Japan Current Affairs - 2019
Category Wise PDF Compilations available at This Link
Prime Minister Shinzo Abe’s cabinet approved approved 5.13 trillion yen ($43.6 billion) in defence spending for the fiscal year starting in April 2017.
It is Japan’s highest annual defence budget announced so far. It is up by 1.4% from the initial budget for the current fiscal year. Now it will be sent to Parliament (Diet) for debate and approval.
- Under the new budget, Japan aims to beef up its ballistic missile defences, allocating funds for a new interceptor missile under joint development with the United States.
- It also earmarks funds to dispatch extra personnel to the Philippines and Vietnam to increase gathering and sharing of information.
- The funds have been increased monitoring operations and to maintain mastery of air and sea to counter attacks against “island areas” which are disputed territory.
- Separately, Japanese Coast Guard will increase security around the islands by allocating a record 210 billion yen, which includes two new patrol ships and the hiring of 200 more personnel.
It marks the fifth straight annual increase in annual defence budget in the face of North Korea’s nuclear and missile threats and a territorial row with China. Japan is on constant alert against neighbouring North Korea, a rouge nuclear state which has conducted two underground nuclear tests and more than 20 missile launches in the year 2016. The defence budget rise also reflects the hawkish Prime Minister Shinzo Abe’s attempt to build up Japan’s military, which since World War II has been constitutionally limited to self defence. PM Abe is also pushing revisions to the pacifist constitution of Japan, strongly backed new security laws for making it possible for Japanese troops fight abroad for the first time since the end of the war.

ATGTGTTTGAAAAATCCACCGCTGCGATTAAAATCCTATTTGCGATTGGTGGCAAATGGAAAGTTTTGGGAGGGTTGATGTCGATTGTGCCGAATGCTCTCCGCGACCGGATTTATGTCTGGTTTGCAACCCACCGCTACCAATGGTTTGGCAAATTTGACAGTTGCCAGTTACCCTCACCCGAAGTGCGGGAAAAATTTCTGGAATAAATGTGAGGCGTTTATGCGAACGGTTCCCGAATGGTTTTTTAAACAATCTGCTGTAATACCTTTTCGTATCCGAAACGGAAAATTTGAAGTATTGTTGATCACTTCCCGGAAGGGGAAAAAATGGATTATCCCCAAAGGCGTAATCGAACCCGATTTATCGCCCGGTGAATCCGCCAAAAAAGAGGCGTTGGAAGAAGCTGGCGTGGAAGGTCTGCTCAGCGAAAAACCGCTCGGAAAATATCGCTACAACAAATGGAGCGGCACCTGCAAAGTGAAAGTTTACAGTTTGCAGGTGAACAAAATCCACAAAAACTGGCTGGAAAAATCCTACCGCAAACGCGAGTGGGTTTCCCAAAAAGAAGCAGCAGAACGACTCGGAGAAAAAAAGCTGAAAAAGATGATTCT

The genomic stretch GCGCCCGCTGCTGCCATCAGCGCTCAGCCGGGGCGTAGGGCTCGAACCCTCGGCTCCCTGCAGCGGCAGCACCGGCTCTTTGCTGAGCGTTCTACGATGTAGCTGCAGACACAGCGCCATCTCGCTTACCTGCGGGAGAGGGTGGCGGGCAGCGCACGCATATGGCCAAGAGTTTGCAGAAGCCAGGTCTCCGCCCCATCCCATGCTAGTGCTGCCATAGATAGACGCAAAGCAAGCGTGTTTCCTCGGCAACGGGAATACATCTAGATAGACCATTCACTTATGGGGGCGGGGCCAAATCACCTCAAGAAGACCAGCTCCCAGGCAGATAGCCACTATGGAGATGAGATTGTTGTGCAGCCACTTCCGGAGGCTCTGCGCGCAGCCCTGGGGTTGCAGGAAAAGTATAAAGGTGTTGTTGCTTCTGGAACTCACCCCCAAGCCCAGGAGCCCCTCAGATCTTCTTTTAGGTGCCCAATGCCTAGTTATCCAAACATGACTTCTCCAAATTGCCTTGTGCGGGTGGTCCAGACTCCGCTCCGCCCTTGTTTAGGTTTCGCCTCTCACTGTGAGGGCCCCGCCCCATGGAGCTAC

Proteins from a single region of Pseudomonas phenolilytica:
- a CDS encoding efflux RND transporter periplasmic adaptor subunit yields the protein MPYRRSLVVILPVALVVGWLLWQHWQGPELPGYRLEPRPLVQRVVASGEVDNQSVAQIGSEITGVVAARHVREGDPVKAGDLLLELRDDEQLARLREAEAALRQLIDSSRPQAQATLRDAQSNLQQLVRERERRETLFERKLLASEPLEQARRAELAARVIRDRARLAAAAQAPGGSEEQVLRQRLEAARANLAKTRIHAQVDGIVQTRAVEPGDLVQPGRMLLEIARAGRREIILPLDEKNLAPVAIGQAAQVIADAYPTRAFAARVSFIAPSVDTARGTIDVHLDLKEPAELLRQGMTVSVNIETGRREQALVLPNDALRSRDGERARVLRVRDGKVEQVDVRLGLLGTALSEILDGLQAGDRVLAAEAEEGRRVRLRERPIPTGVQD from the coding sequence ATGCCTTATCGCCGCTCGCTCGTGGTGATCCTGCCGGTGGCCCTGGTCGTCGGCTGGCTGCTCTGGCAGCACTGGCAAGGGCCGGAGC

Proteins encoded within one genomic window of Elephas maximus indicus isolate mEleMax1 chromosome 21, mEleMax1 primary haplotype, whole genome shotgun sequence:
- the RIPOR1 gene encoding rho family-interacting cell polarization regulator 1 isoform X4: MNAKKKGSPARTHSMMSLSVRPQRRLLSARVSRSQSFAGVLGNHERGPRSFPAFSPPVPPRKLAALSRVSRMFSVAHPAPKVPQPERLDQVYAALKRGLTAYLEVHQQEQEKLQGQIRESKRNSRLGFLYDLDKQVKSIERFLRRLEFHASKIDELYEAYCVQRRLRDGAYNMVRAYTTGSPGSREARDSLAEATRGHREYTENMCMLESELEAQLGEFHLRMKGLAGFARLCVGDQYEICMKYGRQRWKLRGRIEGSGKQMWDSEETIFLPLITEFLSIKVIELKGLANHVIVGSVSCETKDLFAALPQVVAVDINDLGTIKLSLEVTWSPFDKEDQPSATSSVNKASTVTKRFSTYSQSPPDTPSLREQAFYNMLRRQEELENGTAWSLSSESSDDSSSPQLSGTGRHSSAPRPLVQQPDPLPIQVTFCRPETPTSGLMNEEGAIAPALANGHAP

Japan’s space agency (JAXA) successfully launched a Kounotori 6 (HTV-6) spacecraft that will deliver a large magnetic tether, a space junk collector technology into orbit.
The spacecraft was launched on board of H-IIB rocket from Tanegashima Space Center. It was also carrying essential supplies for International Space Station (ISS).
- The space junk collector (electromagnetic tether) will perform Kounotori Integrated Tether Experiments (KITE) in order to test out new technology.
- It is an experimental space scavenger that aims to study possibility of getting rid of space junk (debris) left into orbit by earlier space exploration missions.
- It has been designed by JAXA engineers in collaboration with Nitto Seimo Co., a Japanese fishing net company.
- The space scavenger is large magnetic tether made from thin wires of stainless steel and aluminium. It is designed to redirect space junk towards Earth’s atmosphere.
- In theory, the net-like tether will generate enough slowing effect to influence the trajectory of space debris toward Earth’s atmosphere where they will burn up.
Why there is need of space junk collector technology?
More than 5 decades of human space exploration since the first Soviet-launched Sputnik satellite in 1957 has produced this hazardous belt of orbiting debris in the space. There are estimated to be more than 100 million pieces are circling our planet in the lower orbit, posing a growing threat to future space exploration. These pieces of debris travel at high speeds. A relatively small piece of orbital debris can inflict a great deal of damage on satellites or spacecrafts orbiting in the space. This phenomenon is Kessler Syndrome which describes a self-sustaining cascading collision of space debris in low earth Orbit.